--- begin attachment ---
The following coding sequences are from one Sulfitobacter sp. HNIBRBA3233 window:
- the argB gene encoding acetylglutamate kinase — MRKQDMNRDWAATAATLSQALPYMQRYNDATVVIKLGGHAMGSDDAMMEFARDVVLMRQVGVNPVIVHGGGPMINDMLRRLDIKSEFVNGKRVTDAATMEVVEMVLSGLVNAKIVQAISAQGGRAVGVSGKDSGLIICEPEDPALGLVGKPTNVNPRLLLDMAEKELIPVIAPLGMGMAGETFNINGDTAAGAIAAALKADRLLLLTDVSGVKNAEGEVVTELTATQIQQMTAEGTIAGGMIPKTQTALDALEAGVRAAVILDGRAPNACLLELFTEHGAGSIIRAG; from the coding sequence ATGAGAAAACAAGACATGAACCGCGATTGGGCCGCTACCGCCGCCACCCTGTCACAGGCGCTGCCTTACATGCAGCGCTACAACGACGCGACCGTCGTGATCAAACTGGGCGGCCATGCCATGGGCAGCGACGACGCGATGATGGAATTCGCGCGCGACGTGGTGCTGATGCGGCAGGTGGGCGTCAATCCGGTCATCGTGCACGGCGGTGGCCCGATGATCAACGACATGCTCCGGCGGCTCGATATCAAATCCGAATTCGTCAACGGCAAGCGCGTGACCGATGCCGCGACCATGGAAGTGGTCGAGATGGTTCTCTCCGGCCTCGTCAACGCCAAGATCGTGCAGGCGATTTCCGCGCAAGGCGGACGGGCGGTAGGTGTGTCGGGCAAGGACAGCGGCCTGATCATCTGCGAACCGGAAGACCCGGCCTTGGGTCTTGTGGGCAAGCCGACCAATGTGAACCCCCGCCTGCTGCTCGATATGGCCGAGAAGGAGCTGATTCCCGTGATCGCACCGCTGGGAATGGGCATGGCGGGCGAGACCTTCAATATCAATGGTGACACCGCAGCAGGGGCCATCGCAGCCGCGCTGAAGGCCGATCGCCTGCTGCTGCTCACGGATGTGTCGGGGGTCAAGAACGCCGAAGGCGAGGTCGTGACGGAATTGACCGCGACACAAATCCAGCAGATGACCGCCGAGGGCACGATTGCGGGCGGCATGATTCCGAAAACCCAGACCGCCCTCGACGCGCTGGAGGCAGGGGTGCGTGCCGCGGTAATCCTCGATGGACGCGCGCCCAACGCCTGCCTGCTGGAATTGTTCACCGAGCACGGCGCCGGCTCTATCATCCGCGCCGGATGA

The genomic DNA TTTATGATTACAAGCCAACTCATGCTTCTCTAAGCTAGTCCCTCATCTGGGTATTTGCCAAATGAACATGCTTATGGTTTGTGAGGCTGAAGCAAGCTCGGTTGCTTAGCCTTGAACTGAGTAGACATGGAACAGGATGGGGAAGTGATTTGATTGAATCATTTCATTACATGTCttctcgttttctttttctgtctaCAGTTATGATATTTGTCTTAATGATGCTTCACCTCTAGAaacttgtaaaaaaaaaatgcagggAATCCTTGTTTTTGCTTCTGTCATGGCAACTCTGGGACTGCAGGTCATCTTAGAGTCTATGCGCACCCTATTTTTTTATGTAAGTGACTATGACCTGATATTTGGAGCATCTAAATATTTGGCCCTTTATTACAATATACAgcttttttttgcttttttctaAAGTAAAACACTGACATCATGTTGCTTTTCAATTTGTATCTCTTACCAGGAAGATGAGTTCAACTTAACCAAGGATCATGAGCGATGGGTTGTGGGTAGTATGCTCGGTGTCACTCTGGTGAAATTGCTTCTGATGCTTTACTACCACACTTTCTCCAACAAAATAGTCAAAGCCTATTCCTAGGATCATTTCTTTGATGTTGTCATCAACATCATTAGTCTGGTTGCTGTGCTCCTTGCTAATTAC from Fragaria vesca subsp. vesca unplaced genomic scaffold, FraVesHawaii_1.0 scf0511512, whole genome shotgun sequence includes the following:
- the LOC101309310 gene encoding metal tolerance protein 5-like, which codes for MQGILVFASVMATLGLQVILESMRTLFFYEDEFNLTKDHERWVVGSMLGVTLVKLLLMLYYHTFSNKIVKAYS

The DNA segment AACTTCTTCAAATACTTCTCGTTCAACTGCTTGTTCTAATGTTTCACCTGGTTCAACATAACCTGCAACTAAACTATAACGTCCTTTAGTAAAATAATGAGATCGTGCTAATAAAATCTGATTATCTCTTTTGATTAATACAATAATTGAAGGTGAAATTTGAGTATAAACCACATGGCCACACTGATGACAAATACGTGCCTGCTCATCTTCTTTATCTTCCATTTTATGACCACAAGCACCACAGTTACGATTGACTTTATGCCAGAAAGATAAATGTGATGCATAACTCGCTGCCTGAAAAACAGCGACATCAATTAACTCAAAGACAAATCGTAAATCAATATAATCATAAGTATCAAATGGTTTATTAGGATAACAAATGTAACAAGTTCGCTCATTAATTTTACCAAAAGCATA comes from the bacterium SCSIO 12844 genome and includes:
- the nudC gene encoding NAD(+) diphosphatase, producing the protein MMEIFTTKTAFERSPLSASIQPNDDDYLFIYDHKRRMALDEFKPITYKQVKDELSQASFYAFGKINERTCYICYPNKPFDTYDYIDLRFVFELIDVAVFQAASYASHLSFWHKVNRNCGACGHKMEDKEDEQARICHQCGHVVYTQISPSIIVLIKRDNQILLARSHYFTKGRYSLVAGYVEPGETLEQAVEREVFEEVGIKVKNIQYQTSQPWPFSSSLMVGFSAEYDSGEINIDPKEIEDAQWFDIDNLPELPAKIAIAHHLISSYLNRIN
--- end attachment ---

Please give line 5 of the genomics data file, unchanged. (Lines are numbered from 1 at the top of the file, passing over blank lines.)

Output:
The DNA segment AACTTCTTCAAATACTTCTCGTTCAACTGCTTGTTCTAATGTTTCACCTGGTTCAACATAACCTGCAACTAAACTATAACGTCCTTTAGTAAAATAATGAGATCGTGCTAATAAAATCTGATTATCTCTTTTGATTAATACAATAATTGAAGGTGAAATTTGAGTATAAACCACATGGCCACACTGATGACAAATACGTGCCTGCTCATCTTCTTTATCTTCCATTTTATGACCACAAGCACCACAGTTACGATTGACTTTATGCCAGAAAGATAAATGTGATGCATAACTCGCTGCCTGAAAAACAGCGACATCAATTAACTCAAAGACAAATCGTAAATCAATATAATCATAAGTATCAAATGGTTTATTAGGATAACAAATGTAACAAGTTCGCTCATTAATTTTACCAAAAGCATA comes from the bacterium SCSIO 12844 genome and includes: